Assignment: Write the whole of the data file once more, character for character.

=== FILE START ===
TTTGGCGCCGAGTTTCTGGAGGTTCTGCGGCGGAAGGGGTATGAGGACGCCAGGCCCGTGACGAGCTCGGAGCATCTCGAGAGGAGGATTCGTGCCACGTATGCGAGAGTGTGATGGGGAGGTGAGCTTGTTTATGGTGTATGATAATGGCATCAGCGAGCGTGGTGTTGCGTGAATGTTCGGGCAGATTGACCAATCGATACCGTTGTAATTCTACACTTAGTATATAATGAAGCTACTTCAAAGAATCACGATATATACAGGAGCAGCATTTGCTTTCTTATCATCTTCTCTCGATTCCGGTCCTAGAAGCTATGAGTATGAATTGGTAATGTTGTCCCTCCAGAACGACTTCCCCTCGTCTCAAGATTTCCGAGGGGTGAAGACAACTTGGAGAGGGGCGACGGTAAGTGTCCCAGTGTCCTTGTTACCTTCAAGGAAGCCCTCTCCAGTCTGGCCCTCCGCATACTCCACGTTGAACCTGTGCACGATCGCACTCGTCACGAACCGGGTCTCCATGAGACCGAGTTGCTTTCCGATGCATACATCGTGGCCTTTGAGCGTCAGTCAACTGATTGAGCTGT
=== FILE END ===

TTTGGCGCCGAGTTTCTGGAGGTTCTGCGGCGGAAGGGGTATGAGGACGCCAGGCCCGTGACGAGCTCGGAGCATCTCGAGAGGAGGATTCGTGCCACGTATGCGAGAGTGTGATGGGGAGGTGAGCTTGTTTATGGTGTATGATAATGGCATCAGCGAGCGTGGTGTTGCGTGAATGTTCGGGCAGATTGACCAATCGATACCGTTGTAATTCTACACTTAGTATATAATGAAGCTACTTCAAAGAATCACGATATATACAGGAGCAGCATTTGCTTTCTTATCATCTTCTCTCGATTCCGGTCCTAGAAGCTATGAGTATGAATTGGTAATGTTGTCCCTCCAGAACGACTTCCCCTCGTCTCAAGATTTCCGAGGGGTGAAGACAACTTGGAGAGGGGCGACGGTAAGTGTCCCAGTGTCCTTGTTACCTTCAAGGAAGCCCTCTCCAGTCTGGCCCTCCGCATACTCCACGTTGAACCTGTGCACGATCGCACTCGTCACGAACCGGGTCTCCATGAGACCGAGTTGCTTTCCGATGCATACATCGTGGCCTTTGAGCGTCAGTCAACTGATTGAGCTGT